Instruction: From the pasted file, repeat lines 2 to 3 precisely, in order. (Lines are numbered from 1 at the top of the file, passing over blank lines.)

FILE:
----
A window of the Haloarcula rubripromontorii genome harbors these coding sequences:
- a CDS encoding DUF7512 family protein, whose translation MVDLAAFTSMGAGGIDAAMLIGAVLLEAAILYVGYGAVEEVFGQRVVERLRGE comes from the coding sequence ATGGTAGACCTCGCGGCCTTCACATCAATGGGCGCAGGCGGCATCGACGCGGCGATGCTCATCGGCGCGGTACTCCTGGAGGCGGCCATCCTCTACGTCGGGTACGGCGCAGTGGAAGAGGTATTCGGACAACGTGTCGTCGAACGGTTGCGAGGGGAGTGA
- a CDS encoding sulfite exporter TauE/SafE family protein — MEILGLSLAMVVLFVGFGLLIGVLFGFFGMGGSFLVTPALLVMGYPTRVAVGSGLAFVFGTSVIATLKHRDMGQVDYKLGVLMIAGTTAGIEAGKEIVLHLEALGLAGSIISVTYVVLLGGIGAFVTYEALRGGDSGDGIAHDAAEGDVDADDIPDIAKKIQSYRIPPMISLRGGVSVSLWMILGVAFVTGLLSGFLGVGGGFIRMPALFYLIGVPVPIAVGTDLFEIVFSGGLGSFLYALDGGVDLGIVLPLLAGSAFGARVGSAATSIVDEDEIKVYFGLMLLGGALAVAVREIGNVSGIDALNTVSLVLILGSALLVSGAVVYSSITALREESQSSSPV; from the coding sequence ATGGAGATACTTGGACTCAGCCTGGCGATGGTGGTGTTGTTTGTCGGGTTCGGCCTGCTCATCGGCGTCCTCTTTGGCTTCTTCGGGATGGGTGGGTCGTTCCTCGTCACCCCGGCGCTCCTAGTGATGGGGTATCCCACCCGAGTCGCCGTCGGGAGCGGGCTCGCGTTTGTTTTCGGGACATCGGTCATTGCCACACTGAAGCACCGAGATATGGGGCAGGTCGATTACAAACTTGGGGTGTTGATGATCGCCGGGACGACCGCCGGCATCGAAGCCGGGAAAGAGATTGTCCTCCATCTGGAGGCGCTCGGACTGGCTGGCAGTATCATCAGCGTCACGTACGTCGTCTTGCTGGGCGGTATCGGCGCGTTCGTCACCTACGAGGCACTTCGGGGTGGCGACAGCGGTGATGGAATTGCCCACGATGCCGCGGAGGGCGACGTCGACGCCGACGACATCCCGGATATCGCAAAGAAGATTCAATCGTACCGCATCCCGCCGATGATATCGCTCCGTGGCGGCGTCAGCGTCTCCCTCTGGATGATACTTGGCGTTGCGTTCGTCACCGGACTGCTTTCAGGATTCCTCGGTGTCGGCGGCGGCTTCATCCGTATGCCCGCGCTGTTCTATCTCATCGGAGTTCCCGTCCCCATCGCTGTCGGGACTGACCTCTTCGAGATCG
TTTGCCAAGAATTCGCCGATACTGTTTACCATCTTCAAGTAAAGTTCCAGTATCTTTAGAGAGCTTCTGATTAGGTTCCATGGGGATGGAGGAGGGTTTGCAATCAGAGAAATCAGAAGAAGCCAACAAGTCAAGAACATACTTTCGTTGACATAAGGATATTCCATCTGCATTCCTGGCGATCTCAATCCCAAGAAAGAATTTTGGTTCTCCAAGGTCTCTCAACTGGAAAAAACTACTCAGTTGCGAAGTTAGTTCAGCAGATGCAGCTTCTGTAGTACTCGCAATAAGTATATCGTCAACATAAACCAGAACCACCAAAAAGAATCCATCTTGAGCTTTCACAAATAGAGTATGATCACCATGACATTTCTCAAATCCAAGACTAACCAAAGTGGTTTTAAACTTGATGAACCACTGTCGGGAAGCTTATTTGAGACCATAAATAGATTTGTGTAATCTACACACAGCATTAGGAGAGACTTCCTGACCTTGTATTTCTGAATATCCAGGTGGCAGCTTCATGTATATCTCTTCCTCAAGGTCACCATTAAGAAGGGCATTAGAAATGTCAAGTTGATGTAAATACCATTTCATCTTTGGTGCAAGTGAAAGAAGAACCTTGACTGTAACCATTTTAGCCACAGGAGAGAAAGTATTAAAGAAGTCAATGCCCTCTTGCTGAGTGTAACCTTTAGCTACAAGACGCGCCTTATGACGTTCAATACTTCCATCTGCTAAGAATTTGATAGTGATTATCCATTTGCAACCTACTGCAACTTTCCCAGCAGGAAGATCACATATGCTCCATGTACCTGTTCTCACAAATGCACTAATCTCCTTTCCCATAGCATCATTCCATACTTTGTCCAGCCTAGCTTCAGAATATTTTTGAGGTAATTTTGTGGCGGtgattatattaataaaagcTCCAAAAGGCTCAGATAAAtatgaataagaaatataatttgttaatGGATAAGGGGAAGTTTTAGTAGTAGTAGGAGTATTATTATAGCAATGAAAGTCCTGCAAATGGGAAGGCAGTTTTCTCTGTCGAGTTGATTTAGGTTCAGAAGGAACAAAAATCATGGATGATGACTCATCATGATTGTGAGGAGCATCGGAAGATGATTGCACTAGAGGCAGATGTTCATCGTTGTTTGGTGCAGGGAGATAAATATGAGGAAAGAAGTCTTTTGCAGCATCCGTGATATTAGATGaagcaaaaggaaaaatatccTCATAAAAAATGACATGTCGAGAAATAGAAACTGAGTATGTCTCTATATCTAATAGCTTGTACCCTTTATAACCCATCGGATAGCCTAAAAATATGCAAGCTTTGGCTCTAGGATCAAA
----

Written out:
- a CDS encoding DUF7512 family protein, whose translation MVDLAAFTSMGAGGIDAAMLIGAVLLEAAILYVGYGAVEEVFGQRVVERLRGE comes from the coding sequence ATGGTAGACCTCGCGGCCTTCACATCAATGGGCGCAGGCGGCATCGACGCGGCGATGCTCATCGGCGCGGTACTCCTGGAGGCGGCCATCCTCTACGTCGGGTACGGCGCAGTGGAAGAGGTATTCGGACAACGTGTCGTCGAACGGTTGCGAGGGGAGTGA
- a CDS encoding sulfite exporter TauE/SafE family protein — MEILGLSLAMVVLFVGFGLLIGVLFGFFGMGGSFLVTPALLVMGYPTRVAVGSGLAFVFGTSVIATLKHRDMGQVDYKLGVLMIAGTTAGIEAGKEIVLHLEALGLAGSIISVTYVVLLGGIGAFVTYEALRGGDSGDGIAHDAAEGDVDADDIPDIAKKIQSYRIPPMISLRGGVSVSLWMILGVAFVTGLLSGFLGVGGGFIRMPALFYLIGVPVPIAVGTDLFEIVFSGGLGSFLYALDGGVDLGIVLPLLAGSAFGARVGSAATSIVDEDEIKVYFGLMLLGGALAVAVREIGNVSGIDALNTVSLVLILGSALLVSGAVVYSSITALREESQSSSPV; from the coding sequence ATGGAGATACTTGGACTCAGCCTGGCGATGGTGGTGTTGTTTGTCGGGTTCGGCCTGCTCATCGGCGTCCTCTTTGGCTTCTTCGGGATGGGTGGGTCGTTCCTCGTCACCCCGGCGCTCCTAGTGATGGGGTATCCCACCCGAGTCGCCGTCGGGAGCGGGCTCGCGTTTGTTTTCGGGACATCGGTCATTGCCACACTGAAGCACCGAGATATGGGGCAGGTCGATTACAAACTTGGGGTGTTGATGATCGCCGGGACGACCGCCGGCATCGAAGCCGGGAAAGAGATTGTCCTCCATCTGGAGGCGCTCGGACTGGCTGGCAGTATCATCAGCGTCACGTACGTCGTCTTGCTGGGCGGTATCGGCGCGTTCGTCACCTACGAGGCACTTCGGGGTGGCGACAGCGGTGATGGAATTGCCCACGATGCCGCGGAGGGCGACGTCGACGCCGACGACATCCCGGATATCGCAAAGAAGATTCAATCGTACCGCATCCCGCCGATGATATCGCTCCGTGGCGGCGTCAGCGTCTCCCTCTGGATGATACTTGGCGTTGCGTTCGTCACCGGACTGCTTTCAGGATTCCTCGGTGTCGGCGGCGGCTTCATCCGTATGCCCGCGCTGTTCTATCTCATCGGAGTTCCCGTCCCCATCGCTGTCGGGACTGACCTCTTCGAGATCG